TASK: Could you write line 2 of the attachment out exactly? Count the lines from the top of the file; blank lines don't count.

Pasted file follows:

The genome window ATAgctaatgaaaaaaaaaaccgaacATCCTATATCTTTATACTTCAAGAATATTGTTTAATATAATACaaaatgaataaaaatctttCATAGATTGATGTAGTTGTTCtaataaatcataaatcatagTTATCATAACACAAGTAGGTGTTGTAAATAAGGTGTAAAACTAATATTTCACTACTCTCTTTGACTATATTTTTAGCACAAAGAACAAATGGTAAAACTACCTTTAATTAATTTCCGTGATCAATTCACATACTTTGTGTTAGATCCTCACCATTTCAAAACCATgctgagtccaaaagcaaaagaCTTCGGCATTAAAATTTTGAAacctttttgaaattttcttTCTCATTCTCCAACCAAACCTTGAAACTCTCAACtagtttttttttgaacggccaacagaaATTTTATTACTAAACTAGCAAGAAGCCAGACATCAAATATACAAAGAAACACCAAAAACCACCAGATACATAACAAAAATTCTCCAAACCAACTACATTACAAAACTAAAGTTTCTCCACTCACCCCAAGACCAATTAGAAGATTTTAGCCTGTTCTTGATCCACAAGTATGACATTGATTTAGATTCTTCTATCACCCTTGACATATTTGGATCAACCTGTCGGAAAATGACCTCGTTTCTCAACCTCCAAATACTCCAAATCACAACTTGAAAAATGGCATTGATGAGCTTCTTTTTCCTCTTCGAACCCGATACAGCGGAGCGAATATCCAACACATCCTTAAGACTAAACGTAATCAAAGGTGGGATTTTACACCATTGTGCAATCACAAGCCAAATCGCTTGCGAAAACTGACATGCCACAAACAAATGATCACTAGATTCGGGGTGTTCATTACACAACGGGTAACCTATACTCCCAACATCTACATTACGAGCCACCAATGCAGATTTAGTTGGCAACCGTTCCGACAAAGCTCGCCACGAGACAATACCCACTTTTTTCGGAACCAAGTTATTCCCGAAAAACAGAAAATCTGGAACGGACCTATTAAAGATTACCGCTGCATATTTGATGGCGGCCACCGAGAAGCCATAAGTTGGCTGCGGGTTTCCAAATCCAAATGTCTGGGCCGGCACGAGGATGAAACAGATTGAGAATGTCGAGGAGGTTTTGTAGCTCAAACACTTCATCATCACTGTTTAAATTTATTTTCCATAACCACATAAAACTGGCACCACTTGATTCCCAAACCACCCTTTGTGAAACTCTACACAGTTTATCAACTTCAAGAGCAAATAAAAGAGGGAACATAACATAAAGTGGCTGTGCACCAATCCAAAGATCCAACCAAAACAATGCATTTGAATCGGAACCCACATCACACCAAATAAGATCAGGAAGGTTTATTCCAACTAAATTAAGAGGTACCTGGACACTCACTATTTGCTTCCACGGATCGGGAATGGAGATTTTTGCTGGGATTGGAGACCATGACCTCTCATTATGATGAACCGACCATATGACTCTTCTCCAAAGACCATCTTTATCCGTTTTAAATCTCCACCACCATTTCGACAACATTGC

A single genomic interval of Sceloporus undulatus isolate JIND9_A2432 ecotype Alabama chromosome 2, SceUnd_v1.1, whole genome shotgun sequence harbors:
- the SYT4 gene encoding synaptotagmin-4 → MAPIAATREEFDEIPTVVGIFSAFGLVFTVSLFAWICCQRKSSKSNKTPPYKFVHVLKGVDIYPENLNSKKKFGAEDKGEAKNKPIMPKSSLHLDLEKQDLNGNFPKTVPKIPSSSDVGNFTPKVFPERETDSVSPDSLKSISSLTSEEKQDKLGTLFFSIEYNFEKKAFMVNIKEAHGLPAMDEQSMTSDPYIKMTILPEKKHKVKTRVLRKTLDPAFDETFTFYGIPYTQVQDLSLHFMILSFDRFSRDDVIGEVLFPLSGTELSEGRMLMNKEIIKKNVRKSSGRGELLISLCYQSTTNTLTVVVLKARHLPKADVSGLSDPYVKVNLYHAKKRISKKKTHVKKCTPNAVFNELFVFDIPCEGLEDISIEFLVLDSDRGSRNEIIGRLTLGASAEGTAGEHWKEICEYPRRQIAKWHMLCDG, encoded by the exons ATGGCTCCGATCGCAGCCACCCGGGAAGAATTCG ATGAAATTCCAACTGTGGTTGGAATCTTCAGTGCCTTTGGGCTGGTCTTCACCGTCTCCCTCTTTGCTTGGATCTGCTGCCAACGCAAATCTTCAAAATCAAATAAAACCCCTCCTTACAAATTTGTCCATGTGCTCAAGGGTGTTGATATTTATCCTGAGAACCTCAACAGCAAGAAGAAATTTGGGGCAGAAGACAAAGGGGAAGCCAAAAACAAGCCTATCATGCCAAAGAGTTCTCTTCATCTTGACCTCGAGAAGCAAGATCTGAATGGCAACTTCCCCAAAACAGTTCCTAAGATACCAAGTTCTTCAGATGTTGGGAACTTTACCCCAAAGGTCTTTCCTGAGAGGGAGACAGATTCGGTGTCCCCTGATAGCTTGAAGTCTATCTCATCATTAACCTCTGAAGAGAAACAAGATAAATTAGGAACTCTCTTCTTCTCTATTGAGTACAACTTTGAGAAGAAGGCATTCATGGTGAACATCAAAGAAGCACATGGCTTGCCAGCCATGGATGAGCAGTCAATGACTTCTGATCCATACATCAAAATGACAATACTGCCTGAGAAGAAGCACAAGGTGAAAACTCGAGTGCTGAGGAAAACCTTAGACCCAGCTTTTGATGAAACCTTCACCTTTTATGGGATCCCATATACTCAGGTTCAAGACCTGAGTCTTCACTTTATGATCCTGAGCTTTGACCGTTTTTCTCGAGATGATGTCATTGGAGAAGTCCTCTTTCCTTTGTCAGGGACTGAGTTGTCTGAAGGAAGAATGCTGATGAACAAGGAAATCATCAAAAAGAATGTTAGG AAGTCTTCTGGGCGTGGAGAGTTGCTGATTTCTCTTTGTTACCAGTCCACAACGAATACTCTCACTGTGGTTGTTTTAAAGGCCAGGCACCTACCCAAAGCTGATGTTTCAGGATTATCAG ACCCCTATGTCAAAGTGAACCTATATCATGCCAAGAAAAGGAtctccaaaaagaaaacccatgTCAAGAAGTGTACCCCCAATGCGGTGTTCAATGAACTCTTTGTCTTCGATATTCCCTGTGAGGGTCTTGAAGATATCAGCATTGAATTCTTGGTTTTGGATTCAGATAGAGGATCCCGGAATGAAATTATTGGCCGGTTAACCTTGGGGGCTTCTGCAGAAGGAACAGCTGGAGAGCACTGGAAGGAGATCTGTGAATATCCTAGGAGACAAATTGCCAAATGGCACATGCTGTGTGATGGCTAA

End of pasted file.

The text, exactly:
A single genomic interval of Sceloporus undulatus isolate JIND9_A2432 ecotype Alabama chromosome 2, SceUnd_v1.1, whole genome shotgun sequence harbors: